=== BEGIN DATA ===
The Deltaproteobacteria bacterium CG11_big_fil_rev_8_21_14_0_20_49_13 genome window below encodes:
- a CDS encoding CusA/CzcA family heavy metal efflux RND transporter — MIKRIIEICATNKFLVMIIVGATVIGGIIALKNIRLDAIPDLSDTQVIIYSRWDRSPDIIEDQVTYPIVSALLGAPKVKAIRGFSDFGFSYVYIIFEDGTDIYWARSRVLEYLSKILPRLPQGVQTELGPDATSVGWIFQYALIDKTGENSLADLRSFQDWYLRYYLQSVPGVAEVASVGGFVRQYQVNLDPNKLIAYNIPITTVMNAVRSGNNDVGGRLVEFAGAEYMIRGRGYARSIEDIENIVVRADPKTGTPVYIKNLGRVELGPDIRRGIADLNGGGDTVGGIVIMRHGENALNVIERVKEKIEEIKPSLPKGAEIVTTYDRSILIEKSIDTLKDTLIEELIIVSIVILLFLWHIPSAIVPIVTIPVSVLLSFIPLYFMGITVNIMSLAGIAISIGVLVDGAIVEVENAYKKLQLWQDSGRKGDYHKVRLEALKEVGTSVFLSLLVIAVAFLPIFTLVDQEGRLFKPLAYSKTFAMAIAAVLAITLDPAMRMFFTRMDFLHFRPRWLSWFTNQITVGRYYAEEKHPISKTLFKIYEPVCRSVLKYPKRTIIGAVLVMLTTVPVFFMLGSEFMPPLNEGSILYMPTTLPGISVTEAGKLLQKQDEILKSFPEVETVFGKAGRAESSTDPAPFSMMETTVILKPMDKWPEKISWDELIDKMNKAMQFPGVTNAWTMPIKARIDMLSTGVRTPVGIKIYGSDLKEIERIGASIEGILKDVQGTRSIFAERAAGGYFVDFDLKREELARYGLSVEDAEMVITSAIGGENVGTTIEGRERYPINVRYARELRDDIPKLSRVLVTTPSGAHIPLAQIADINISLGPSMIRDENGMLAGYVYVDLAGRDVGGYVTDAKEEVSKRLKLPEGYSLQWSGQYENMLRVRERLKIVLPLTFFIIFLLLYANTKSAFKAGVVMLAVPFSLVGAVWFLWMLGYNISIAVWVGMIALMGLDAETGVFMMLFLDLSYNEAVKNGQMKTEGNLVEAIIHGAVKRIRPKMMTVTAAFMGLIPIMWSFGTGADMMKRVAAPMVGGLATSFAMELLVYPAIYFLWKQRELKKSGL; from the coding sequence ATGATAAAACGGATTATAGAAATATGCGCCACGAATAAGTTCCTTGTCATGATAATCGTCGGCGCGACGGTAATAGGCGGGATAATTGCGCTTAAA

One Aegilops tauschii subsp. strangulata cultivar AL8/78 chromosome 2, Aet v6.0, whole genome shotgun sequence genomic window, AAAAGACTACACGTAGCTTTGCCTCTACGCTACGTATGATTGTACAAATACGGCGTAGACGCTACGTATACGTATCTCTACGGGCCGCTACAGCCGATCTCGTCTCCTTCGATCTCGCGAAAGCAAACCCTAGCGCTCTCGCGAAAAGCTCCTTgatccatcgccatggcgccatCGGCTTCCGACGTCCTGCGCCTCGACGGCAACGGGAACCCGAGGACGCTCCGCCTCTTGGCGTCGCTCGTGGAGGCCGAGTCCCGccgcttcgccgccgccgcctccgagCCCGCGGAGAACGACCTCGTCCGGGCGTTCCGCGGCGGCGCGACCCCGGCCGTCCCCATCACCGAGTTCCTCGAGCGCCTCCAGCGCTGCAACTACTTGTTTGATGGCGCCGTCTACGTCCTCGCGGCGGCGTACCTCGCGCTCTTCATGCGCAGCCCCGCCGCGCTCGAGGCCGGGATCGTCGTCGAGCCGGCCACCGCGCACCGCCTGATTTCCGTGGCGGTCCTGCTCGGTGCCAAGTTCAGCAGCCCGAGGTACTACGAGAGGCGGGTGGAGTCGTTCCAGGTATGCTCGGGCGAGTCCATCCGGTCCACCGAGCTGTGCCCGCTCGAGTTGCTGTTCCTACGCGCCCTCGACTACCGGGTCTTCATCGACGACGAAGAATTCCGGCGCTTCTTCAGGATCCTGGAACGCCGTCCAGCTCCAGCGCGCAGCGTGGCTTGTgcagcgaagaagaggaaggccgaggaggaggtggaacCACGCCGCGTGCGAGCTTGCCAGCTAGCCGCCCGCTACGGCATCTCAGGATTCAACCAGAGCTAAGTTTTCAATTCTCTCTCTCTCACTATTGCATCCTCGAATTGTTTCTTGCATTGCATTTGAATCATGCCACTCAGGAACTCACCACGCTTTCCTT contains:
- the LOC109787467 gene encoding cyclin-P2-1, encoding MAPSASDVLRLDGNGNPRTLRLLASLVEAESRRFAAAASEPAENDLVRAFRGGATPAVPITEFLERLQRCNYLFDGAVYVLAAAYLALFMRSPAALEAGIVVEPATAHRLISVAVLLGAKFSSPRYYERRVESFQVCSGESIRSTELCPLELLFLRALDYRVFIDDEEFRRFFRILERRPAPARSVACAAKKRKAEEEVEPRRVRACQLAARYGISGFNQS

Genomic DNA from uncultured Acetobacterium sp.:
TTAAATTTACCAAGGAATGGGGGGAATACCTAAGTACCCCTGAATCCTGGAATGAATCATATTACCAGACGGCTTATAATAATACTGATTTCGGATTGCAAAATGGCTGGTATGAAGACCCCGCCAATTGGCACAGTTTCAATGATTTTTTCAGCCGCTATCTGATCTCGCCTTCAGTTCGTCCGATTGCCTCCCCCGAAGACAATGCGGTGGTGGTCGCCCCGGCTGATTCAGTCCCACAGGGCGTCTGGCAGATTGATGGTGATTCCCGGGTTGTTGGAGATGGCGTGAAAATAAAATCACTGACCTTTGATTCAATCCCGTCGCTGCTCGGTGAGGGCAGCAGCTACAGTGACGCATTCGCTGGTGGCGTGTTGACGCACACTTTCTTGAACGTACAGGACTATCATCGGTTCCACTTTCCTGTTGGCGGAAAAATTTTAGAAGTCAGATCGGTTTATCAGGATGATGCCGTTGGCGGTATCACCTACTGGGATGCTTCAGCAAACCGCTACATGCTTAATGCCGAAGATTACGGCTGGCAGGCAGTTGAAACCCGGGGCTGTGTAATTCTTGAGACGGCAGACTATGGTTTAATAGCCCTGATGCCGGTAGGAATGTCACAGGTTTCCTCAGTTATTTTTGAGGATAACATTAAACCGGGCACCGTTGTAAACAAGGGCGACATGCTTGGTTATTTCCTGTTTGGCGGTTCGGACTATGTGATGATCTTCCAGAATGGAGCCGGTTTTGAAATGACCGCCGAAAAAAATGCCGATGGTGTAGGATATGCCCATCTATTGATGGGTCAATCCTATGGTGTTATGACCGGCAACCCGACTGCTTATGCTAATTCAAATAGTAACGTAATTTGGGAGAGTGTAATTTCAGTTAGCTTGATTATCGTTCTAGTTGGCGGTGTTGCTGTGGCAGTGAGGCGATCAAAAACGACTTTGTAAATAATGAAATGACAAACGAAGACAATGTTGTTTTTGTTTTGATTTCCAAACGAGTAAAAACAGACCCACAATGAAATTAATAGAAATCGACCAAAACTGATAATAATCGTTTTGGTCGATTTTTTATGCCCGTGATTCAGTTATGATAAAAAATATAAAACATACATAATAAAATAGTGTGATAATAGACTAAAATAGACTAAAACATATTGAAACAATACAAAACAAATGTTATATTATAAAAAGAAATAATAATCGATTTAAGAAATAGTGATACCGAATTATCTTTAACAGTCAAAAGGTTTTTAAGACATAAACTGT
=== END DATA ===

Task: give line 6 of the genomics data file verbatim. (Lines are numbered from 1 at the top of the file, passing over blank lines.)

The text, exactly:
TTAAATTTACCAAGGAATGGGGGGAATACCTAAGTACCCCTGAATCCTGGAATGAATCATATTACCAGACGGCTTATAATAATACTGATTTCGGATTGCAAAATGGCTGGTATGAAGACCCCGCCAATTGGCACAGTTTCAATGATTTTTTCAGCCGCTATCTGATCTCGCCTTCAGTTCGTCCGATTGCCTCCCCCGAAGACAATGCGGTGGTGGTCGCCCCGGCTGATTCAGTCCCACAGGGCGTCTGGCAGATTGATGGTGATTCCCGGGTTGTTGGAGATGGCGTGAAAATAAAATCACTGACCTTTGATTCAATCCCGTCGCTGCTCGGTGAGGGCAGCAGCTACAGTGACGCATTCGCTGGTGGCGTGTTGACGCACACTTTCTTGAACGTACAGGACTATCATCGGTTCCACTTTCCTGTTGGCGGAAAAATTTTAGAAGTCAGATCGGTTTATCAGGATGATGCCGTTGGCGGTATCACCTACTGGGATGCTTCAGCAAACCGCTACATGCTTAATGCCGAAGATTACGGCTGGCAGGCAGTTGAAACCCGGGGCTGTGTAATTCTTGAGACGGCAGACTATGGTTTAATAGCCCTGATGCCGGTAGGAATGTCACAGGTTTCCTCAGTTATTTTTGAGGATAACATTAAACCGGGCACCGTTGTAAACAAGGGCGACATGCTTGGTTATTTCCTGTTTGGCGGTTCGGACTATGTGATGATCTTCCAGAATGGAGCCGGTTTTGAAATGACCGCCGAAAAAAATGCCGATGGTGTAGGATATGCCCATCTATTGATGGGTCAATCCTATGGTGTTATGACCGGCAACCCGACTGCTTATGCTAATTCAAATAGTAACGTAATTTGGGAGAGTGTAATTTCAGTTAGCTTGATTATCGTTCTAGTTGGCGGTGTTGCTGTGGCAGTGAGGCGATCAAAAACGACTTTGTAAATAATGAAATGACAAACGAAGACAATGTTGTTTTTGTTTTGATTTCCAAACGAGTAAAAACAGACCCACAATGAAATTAATAGAAATCGACCAAAACTGATAATAATCGTTTTGGTCGATTTTTTATGCCCGTGATTCAGTTATGATAAAAAATATAAAACATACATAATAAAATAGTGTGATAATAGACTAAAATAGACTAAAACATATTGAAACAATACAAAACAAATGTTATATTATAAAAAGAAATAATAATCGATTTAAGAAATAGTGATACCGAATTATCTTTAACAGTCAAAAGGTTTTTAAGACATAAACTGT